Wrexham Glyndwr University helps to raise awareness of disability and rare diseases
20 January 2017
A UNIVERSITY has thrown its weight behind an organisation raising awareness of disability and rare diseases.
Wrexham Glyndwr University was invited to the Houses of Parliament by Delyn MP David Hanson to support the Same but Different charity’s week-long arts exhibition.
Bid writer Rachel Lacey - as part of her role working with third sector organisations – has collaborated with photographer and the appeal’s founder Ceridwen Hughes (pictured left with David Hanson MP) to apply for Lottery funding to increase awareness of the foundation, which aims to break down barriers for families affected by rare diseases.
Ceridwen launched Same but Different as her son has a little-known condition called Moebius. From the moment Isaac was born she recognised that people made assumptions about him because of the way he looked and behaved.
Having met many parents over the years who felt the same frustrations, she decided to use her skills to tell the story of the people behind the conditions and counteract prejudice.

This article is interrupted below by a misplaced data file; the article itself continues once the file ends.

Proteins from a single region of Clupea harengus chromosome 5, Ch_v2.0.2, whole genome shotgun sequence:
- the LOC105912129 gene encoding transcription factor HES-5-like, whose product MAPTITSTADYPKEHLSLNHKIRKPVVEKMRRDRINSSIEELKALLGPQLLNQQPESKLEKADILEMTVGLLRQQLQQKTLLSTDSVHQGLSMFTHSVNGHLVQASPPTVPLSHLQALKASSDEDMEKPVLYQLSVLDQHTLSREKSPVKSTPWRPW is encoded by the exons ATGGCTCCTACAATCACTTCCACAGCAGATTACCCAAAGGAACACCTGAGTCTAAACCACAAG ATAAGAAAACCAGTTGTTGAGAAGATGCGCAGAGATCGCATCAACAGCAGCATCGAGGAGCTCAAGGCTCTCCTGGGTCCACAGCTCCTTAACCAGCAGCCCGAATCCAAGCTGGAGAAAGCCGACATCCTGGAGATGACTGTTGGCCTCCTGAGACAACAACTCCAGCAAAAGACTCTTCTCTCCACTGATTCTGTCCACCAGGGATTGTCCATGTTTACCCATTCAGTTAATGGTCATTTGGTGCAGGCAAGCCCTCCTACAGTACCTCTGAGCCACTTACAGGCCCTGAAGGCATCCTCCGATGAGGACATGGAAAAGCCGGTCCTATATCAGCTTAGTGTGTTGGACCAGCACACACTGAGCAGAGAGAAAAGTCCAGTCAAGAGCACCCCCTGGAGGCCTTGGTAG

During the visit, Rachel met with Ian Lucas, MP for Wrexham, and Clwyd South MP Susan Elan Jones to publicise the project.
She said: “Same but Different, under Ceri’s leadership, has harnessed the arts to raise awareness of disability and counteract prejudice.
“This is sadly all too often an overlooked subject matter within the world of disabilities and it is so important that Ceri’s charity can continue to go from strength to strength. The event was a small stepping stone along her journey in increasing the profile of Same but Different.”
Ceridwen added: “The exhibition allowed us to give a voice to people who often feel isolated and misunderstood.
“We aim to break down barriers and allow people to learn more about rare diseases and more importantly the people behind the condition. As a parent of a child with an extremely rare condition I understand how hard it can be to explain how far reaching the impact can be. With one in 17 people affected the impact has far reaching affects in communities.”